Red Jackets Are Ready But Starting Guns Remain Silent

In this contributed image, from left, Gregg Hara, Al Dandridge and Gary MacDonald are longtime track and field and cross country officials who say their distinctive red jackets are ready whenever athletes are allowed to return to competition. 

- - -

SAN DIEGO -- This is the day Al Dandridge, Gary MacDonald and Gregg Hara have looked forward to since -- well, the same day a year ago.

As cross country starters, no meet is bigger than the San Diego Section Championships, which normally would be scheduled today leading to the CIF-State Meet a week later in Fresno. 


Instead, this trio -- with more than 130 combined years as cross country and track and field officials -- will be doing whatever they've been doing since early March when the Coronavirus pandemic forced cancellation of the track season before it really had a chance to get going and eventually pushed the 2020 cross country season into 2021.

Hara, an official for 48 years, said he is very optimistic there will be a cross country season starting in January. The other two are more guarded.

"My red jacket is sitting four feet away from me," said Hara of the bright red blazer that distinguishes the officials from anyone else at a meet.

"I'm going to get it pressed and I expect to wear it on Jan. 2, which right now is the first meet. I've thought about this for months and if things go the way they usually do, the first two meets will be the East County (Lakeside and Santee), which would be great because it's warmer. 

"I'm proactive and really looking forward to it."

Asked his feeling about missing all but one meet of the 2020 track season and the normal fall cross country season, Hara replied with a one-word answer, "unfulfilling."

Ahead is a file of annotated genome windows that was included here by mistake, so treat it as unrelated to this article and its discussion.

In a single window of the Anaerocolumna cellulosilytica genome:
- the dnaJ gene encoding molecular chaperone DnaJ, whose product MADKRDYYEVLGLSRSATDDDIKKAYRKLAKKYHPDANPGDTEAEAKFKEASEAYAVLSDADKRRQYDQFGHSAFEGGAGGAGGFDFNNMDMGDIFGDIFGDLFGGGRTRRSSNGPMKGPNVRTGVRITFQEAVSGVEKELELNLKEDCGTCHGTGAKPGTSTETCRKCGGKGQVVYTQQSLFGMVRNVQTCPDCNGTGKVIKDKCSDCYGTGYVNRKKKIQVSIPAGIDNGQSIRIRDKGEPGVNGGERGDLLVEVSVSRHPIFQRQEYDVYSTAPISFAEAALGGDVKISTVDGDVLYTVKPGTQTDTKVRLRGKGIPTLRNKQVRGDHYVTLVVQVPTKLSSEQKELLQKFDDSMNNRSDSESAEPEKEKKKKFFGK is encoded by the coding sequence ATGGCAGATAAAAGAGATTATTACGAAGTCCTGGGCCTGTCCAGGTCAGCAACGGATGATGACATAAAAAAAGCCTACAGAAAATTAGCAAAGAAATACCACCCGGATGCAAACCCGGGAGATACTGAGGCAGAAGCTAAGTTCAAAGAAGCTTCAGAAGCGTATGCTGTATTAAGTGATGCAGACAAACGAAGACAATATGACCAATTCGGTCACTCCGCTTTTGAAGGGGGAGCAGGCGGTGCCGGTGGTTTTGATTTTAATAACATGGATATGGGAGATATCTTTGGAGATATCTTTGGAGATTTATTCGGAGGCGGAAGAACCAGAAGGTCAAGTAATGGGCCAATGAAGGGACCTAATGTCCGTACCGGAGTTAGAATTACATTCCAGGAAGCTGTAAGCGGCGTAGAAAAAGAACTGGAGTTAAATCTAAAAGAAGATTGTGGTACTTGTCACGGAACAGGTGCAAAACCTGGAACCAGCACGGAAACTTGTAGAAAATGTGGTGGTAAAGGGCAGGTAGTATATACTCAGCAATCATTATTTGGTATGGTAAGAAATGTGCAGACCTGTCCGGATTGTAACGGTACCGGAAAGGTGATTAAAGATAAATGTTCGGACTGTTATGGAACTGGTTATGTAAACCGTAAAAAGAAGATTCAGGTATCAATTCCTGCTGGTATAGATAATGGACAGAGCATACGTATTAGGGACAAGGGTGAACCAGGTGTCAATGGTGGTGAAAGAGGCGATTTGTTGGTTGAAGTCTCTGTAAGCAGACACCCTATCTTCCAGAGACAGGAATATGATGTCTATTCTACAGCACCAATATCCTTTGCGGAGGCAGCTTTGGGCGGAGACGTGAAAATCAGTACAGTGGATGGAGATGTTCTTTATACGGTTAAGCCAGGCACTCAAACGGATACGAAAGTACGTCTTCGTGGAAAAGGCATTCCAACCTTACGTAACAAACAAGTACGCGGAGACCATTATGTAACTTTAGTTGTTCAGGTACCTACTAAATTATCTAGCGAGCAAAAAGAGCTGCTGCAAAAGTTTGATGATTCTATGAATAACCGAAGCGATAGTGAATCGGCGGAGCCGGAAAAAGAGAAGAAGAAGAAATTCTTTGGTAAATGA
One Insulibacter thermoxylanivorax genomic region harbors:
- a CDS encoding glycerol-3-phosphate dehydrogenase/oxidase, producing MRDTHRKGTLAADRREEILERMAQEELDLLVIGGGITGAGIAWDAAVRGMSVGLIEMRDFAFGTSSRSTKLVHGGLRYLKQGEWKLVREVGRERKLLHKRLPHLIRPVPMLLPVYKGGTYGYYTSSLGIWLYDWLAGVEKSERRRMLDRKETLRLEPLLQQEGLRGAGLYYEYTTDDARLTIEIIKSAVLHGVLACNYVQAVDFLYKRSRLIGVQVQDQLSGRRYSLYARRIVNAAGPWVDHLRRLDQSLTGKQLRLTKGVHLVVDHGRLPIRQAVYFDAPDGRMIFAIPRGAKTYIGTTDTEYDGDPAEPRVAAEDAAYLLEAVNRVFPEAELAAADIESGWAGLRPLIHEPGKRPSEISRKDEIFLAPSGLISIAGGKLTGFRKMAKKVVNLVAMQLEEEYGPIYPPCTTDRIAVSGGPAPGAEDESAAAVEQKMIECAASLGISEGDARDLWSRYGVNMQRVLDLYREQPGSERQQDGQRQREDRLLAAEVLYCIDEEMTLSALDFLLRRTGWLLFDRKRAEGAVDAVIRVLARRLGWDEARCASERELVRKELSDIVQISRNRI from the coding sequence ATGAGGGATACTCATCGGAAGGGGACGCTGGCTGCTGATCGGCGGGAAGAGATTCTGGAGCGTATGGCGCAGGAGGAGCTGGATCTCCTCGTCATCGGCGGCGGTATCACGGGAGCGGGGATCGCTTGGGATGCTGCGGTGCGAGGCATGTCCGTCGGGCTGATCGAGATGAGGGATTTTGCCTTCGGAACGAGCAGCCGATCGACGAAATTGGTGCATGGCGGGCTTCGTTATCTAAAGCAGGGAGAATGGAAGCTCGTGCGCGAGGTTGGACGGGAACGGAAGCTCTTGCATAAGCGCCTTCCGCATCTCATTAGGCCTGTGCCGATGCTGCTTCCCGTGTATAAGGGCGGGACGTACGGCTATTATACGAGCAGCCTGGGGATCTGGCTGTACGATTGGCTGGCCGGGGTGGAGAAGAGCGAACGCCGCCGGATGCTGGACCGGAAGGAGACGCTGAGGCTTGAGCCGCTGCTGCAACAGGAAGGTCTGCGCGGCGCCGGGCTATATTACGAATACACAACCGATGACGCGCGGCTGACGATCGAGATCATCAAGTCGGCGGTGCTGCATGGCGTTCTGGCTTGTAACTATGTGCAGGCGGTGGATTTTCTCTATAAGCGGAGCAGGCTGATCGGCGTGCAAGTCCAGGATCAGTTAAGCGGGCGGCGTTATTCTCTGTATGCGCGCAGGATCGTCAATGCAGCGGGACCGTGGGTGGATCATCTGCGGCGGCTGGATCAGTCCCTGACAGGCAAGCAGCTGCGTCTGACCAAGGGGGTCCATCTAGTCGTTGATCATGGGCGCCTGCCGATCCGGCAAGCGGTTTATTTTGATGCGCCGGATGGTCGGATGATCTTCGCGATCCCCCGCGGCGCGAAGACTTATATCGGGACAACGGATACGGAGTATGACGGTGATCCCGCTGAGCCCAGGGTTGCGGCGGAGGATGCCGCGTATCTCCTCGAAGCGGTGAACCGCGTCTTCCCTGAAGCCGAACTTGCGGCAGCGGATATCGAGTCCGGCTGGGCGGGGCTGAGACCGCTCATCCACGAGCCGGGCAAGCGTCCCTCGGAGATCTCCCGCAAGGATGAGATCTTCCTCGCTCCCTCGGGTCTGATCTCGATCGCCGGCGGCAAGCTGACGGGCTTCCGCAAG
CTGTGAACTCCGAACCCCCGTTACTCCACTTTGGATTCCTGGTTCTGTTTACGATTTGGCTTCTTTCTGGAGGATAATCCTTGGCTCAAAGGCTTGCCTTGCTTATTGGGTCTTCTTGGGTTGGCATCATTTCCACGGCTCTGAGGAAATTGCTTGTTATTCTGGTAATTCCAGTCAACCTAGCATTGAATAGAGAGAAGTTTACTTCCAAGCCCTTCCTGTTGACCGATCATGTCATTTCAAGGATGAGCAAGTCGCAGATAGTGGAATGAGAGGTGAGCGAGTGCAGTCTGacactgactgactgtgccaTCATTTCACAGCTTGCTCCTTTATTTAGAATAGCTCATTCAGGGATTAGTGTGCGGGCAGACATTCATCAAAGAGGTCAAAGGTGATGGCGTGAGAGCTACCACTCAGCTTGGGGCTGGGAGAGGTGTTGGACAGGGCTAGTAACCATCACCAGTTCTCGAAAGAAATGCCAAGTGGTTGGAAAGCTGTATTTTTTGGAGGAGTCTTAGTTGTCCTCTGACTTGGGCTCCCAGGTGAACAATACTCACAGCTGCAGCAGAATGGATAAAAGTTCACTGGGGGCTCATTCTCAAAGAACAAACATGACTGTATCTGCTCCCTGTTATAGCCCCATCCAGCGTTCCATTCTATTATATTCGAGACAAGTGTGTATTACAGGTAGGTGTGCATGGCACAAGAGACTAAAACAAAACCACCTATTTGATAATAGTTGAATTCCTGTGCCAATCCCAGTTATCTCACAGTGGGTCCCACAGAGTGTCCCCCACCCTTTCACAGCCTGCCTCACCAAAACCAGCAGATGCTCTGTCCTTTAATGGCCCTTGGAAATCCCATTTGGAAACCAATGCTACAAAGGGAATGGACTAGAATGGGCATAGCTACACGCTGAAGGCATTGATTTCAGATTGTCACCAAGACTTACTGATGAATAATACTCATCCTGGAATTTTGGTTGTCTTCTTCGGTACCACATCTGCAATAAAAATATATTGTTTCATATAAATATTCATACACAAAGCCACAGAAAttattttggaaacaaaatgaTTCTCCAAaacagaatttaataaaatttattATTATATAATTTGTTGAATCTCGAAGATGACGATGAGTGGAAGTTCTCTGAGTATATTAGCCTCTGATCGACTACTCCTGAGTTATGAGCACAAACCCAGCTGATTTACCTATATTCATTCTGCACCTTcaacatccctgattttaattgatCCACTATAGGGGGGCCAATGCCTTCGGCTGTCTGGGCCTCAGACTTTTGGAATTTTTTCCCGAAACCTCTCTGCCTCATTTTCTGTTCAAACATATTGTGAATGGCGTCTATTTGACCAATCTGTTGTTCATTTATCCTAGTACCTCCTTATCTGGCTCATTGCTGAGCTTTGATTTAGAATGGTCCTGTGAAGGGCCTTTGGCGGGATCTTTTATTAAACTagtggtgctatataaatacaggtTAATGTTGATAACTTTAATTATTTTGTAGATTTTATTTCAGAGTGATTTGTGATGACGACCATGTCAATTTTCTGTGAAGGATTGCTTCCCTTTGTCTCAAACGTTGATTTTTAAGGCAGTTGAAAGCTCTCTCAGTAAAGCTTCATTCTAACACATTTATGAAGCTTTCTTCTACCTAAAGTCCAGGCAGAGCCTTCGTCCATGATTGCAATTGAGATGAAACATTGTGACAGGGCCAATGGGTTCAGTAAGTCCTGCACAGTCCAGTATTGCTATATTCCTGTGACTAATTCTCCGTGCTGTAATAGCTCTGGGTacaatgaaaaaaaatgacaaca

"The suddenness of what happened, having the season cancelled right after the Mt. Carmel Field and Distance Invitational, was like going from day to night. I knew track was done by mid-April but it's human nature to hold onto hope -- I fall into that category.

"I'm well aware of potential problems associated with COVID-19.  All it takes is one person who is asymptomatic to infect you."

Hara, 74, said he has devoted most of his down time to being a caregiver.

Dandridge, with approximately 62 years as an official, said he believes the Coronavirus will cost the sport officials who have decided to move on to other things. He said he will work this year but won't commit beyond that. 

"We'll definitely lose some officials," said Dandridge, 82, "and I might be one.  Maybe it's time for the younger guys to take over."

Still, Dandridge, who has increased his time working with a food distribution program and his church said his red jacket is ready to use along with his well-polished black shoes and red and white shirts plus his officials' baseball cap.

"I miss all the kids," said Dandridge. "They're always anxious to tell you something they did and at this time of year, to let you know what college they'll be attending.

"It's also very, very hard not to be able to be with the other starters. You work with those guys for hours at invitationals and I haven't seen some of them since last year 

"It is not a financial hardship not working. It's just being around the others, the kids and the coaches, that makes it fun." 

MacDonald, the youngster of the trio having just turned 70, chuckled when asked how he has spent his free time. 

"I've worked on my golf game," said MacDonald, who started officiating some 20 years ago following three decades of coaching at Morse High. "I'm playing better, too. I got my garden in on time for the first time in five years. I've got a whole bunch of tomatoes.  The peppers are doing OK but the butternut squash and zucchini isn't."

Although, he too, knows right where his gear is, MacDonald said he's concerned cross country will lose this season and maybe even track for the second year.

"I'm just not sure what will happen," he said, sadly. "With an increase locally in cases, it's not a good sign. It will be really bad if we lose two track seasons. Think of what they kids will miss."

Things like competing, friendships, colleges having to recruit based on an athlete's freshman season, and on and on.

"What I miss most is what I missed most after I left coaching -- meet days. Watching the kids perform. I miss the relationships with the coaches. What we do we do because we all love cross country and track.

"We did take a survey and only two of the 38 officials said they weren't sure they'd return. I think our risk (health-wise) is quite limited, really. 

"My starting gun is still in the bag where I put it (in March). I'll get it out and clean it. My hats are always in the car and although my red jacket has been in the closet since March, I know right where it is. I just hope I'll be able to use it soon."